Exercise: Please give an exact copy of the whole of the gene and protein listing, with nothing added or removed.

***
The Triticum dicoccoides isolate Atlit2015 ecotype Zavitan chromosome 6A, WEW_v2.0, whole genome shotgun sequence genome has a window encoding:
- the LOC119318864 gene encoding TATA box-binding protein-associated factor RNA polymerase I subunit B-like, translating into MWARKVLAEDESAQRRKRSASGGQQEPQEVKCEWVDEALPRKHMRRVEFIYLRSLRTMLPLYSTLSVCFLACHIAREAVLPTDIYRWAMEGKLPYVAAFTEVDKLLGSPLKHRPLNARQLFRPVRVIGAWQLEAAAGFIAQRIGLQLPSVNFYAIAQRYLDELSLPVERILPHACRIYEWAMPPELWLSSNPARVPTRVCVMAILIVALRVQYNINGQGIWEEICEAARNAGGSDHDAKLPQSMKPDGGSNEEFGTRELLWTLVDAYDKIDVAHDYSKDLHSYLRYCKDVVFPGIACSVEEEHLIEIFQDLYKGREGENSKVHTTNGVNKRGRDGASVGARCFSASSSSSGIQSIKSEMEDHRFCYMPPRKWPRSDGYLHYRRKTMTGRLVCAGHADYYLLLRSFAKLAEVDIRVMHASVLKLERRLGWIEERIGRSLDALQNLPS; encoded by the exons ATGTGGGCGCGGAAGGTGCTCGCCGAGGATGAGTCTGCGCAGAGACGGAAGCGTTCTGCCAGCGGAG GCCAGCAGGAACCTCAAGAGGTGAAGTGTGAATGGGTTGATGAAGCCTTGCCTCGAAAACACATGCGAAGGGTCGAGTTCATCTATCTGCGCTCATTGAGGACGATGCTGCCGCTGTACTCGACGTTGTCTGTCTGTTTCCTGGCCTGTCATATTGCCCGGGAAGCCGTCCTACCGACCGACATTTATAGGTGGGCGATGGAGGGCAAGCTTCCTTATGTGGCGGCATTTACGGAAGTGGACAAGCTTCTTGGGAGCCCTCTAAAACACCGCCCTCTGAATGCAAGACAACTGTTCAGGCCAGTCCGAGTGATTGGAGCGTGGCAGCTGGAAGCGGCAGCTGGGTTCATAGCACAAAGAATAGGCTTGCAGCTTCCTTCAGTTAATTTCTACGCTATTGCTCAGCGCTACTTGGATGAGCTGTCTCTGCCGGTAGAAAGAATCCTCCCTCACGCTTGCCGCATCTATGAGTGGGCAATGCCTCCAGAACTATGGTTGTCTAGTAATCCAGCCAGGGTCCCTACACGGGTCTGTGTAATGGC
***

The Triticum dicoccoides isolate Atlit2015 ecotype Zavitan chromosome 6A, WEW_v2.0, whole genome shotgun sequence genome has a window encoding:
- the LOC119318864 gene encoding TATA box-binding protein-associated factor RNA polymerase I subunit B-like, translating into MWARKVLAEDESAQRRKRSASGGQQEPQEVKCEWVDEALPRKHMRRVEFIYLRSLRTMLPLYSTLSVCFLACHIAREAVLPTDIYRWAMEGKLPYVAAFTEVDKLLGSPLKHRPLNARQLFRPVRVIGAWQLEAAAGFIAQRIGLQLPSVNFYAIAQRYLDELSLPVERILPHACRIYEWAMPPELWLSSNPARVPTRVCVMAILIVALRVQYNINGQGIWEEICEAARNAGGSDHDAKLPQSMKPDGGSNEEFGTRELLWTLVDAYDKIDVAHDYSKDLHSYLRYCKDVVFPGIACSVEEEHLIEIFQDLYKGREGENSKVHTTNGVNKRGRDGASVGARCFSASSSSSGIQSIKSEMEDHRFCYMPPRKWPRSDGYLHYRRKTMTGRLVCAGHADYYLLLRSFAKLAEVDIRVMHASVLKLERRLGWIEERIGRSLDALQNLPS; encoded by the exons ATGTGGGCGCGGAAGGTGCTCGCCGAGGATGAGTCTGCGCAGAGACGGAAGCGTTCTGCCAGCGGAG GCCAGCAGGAACCTCAAGAGGTGAAGTGTGAATGGGTTGATGAAGCCTTGCCTCGAAAACACATGCGAAGGGTCGAGTTCATCTATCTGCGCTCATTGAGGACGATGCTGCCGCTGTACTCGACGTTGTCTGTCTGTTTCCTGGCCTGTCATATTGCCCGGGAAGCCGTCCTACCGACCGACATTTATAGGTGGGCGATGGAGGGCAAGCTTCCTTATGTGGCGGCATTTACGGAAGTGGACAAGCTTCTTGGGAGCCCTCTAAAACACCGCCCTCTGAATGCAAGACAACTGTTCAGGCCAGTCCGAGTGATTGGAGCGTGGCAGCTGGAAGCGGCAGCTGGGTTCATAGCACAAAGAATAGGCTTGCAGCTTCCTTCAGTTAATTTCTACGCTATTGCTCAGCGCTACTTGGATGAGCTGTCTCTGCCGGTAGAAAGAATCCTCCCTCACGCTTGCCGCATCTATGAGTGGGCAATGCCTCCAGAACTATGGTTGTCTAGTAATCCAGCCAGGGTCCCTACACGGGTCTGTGTAATGGC